Thoughts on the UPenn Commencement, Part Two

I wrote already about diversity at the Wharton graduation.  I also have some Thoughts about the general UPenn commencement, which was a separate ceremony.

Before the event:

My sister: And you’ll have to make sure you don’t have any pen knives on you or anything.  They’re going to make everyone go through metal detectors.

::cue rant from me about useless draconian Band-Aid “security measures” at large events and the wrong lessons to take from terrorism::

My sister: . . . well, no, it’s that the Vice President is speaking.

Me: Oh.  Okay then.

So Joe Biden was speaking, complete with lots of Secret Service security.  I figured his speech would at least be interesting.  The Wharton commencement had had decently engaging speakers, including a statistics professor who proclaimed that statistics was becoming the new sexy (which, yay!), but the UPenn Commencement speeches started out pretty blah, so when the VP’s speech came I was looking forward to it.

He was a decently charismatic speaker.  But his speech was also very, very political.

It surprised me.  It also felt inappropriate.  (And a friend of mine coincidentally there to see her brother graduate agreed with me.)  I mean, I tend to have values that align with the socially liberal end of the spectrum, but I thought for a university commencement address to a class that very well might include a good number of more conservatively-aligned students, his speech should not have sounded like a campaign stump speech.  In fact, it felt alienating to anyone who didn’t agree with the Democratic party line, since he presented all of the Democratic ideals as progress and the Republican ones as regress.

His speech was also exceedingly America-centric (in fact, afterwards, it was the first comment my sister made).  UPenn alumni span six continents and 140 countries.  I posted yesterday about Wharton being over 1/3 international students; UPenn as a whole has less international undergraduates, but they still comprise more than 10 percent of the class.  Biden’s continual references to America being the best and most progressive nation in the world, to the U.S.’s status as THE world leader, and to our supposed supremacy over (and supposed hand-holding of) other nations felt, at best, dismissive of over ten percent of the student body, and at worst patronizing and insulting.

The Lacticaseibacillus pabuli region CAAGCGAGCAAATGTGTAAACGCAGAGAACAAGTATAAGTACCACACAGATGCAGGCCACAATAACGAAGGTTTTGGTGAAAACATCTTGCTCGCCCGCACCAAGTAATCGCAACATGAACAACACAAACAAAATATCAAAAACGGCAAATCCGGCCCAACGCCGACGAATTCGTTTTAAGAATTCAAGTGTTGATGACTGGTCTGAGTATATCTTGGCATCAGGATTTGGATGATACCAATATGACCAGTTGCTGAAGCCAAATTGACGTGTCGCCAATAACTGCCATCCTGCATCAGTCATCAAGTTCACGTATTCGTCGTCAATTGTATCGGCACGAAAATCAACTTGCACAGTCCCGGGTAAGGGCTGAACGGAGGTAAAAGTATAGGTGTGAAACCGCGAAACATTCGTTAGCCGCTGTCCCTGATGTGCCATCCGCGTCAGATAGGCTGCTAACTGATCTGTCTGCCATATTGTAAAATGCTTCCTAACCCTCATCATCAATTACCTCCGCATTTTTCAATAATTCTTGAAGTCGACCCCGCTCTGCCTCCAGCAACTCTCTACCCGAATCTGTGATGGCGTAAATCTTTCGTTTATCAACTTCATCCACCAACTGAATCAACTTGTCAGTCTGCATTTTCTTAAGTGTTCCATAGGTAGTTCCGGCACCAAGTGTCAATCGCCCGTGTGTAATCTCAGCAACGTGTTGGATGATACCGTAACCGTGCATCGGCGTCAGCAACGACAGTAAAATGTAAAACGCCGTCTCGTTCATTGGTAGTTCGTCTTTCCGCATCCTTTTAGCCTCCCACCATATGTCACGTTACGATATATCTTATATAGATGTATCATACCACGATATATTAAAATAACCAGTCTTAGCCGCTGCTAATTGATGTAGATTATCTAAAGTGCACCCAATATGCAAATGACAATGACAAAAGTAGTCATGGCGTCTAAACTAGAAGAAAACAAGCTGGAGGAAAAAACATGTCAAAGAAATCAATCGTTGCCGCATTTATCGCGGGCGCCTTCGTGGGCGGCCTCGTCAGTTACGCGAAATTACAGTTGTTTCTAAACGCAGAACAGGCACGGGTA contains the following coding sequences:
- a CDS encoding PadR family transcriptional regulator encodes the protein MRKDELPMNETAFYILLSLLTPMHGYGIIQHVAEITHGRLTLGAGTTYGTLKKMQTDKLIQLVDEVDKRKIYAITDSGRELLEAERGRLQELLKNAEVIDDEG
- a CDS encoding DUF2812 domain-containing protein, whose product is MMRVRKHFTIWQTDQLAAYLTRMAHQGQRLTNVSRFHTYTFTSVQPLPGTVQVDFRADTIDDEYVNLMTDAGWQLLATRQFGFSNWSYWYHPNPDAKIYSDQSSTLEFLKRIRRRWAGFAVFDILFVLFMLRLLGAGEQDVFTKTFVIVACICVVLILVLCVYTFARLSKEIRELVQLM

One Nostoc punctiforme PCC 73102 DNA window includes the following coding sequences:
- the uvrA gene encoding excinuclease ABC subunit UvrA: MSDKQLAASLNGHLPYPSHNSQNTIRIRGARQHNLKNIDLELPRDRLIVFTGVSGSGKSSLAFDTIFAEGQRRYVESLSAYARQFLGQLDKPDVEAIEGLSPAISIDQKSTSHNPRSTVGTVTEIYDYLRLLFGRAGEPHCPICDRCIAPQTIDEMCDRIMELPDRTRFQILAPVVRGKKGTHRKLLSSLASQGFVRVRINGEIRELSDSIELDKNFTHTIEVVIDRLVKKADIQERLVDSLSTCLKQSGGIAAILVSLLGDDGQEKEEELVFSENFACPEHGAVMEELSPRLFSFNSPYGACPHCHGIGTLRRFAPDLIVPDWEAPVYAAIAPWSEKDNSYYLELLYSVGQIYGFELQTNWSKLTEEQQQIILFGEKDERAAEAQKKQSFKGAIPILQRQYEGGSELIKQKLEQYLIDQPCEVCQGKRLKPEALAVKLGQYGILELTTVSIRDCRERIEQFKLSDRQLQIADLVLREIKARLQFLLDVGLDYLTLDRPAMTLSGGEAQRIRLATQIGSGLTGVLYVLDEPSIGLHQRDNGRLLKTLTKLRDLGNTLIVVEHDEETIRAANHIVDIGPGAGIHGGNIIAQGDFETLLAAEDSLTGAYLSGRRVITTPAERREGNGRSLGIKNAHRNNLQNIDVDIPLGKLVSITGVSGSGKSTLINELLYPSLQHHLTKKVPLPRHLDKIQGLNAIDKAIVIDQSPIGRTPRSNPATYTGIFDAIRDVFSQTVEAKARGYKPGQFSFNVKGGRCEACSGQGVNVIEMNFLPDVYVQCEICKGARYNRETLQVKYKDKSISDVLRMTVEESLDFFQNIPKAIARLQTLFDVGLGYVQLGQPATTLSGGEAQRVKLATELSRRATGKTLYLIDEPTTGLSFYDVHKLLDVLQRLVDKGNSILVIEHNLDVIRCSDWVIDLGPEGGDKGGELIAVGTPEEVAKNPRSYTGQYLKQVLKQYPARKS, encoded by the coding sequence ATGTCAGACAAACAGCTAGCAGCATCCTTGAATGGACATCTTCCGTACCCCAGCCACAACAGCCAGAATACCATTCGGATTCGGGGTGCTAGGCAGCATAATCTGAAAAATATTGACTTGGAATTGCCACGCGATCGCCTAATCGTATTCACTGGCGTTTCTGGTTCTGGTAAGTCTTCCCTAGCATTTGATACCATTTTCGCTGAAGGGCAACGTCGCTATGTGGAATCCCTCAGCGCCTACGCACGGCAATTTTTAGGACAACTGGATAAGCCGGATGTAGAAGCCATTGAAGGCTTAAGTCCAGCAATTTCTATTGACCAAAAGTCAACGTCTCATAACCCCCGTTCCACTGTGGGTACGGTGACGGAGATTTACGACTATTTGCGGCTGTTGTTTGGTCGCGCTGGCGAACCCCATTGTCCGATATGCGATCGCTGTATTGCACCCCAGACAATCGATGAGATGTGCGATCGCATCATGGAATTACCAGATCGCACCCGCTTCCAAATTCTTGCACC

In my opinion, Biden did not adequately consider his audience.  This wasn’t a campaign stop; this was a commencement.  The students were there to celebrate graduating, to be told that their future was bright and the world was their oyster and they were going to go out and live marvelous lives and change the world, not to be told that their origins were inferior or that their politics were wrong.

Despite Biden’s speech, however, and despite two invocations by the chaplain that felt entirely out of place for a secular university, the most inappropriate line of the night was from (if I recall correctly) the president of the university.  In trying to speak about Penn’s influence in the world, she talked about how it extended everywhere, even to “the wilds of India.”  She paused awkwardly for a moment, as if she had been planning to add on more countries and places, and then moved on.

It was clearly a faux pas, but the urban, middle-class Indian family sitting behind us sounded rather perplexed and insulted.

Interestingly, the student chosen to sing the United States National Anthem was Indian, and he did an excellent job.

2 thoughts on “Thoughts on the UPenn Commencement, Part Two

  1. InMyBook

    You bring up interesting and valid points regarding Biden’s speech. I think you should cut Penn president Dr. Amy Gutmann a little bit more of a break. While she may have had an awkward slip of the tongue, isn’t that inevitable when someone gives as many speeches as she does? I doubt she meant it the way it sounded.

  2. slhuang Post author

    I’m sure she didn’t mean it the way it sounded, but I’m still unwilling to cut her any slack. ;)

    In all seriousness, I dunno, there are times in my life when I’ve been giving a lot of speeches. And of course the occasional verbal stumble or grammatical misstep is inevitable, but I don’t think “the wilds of India” would’ve popped out of her mouth unless at least part of her thought that way.

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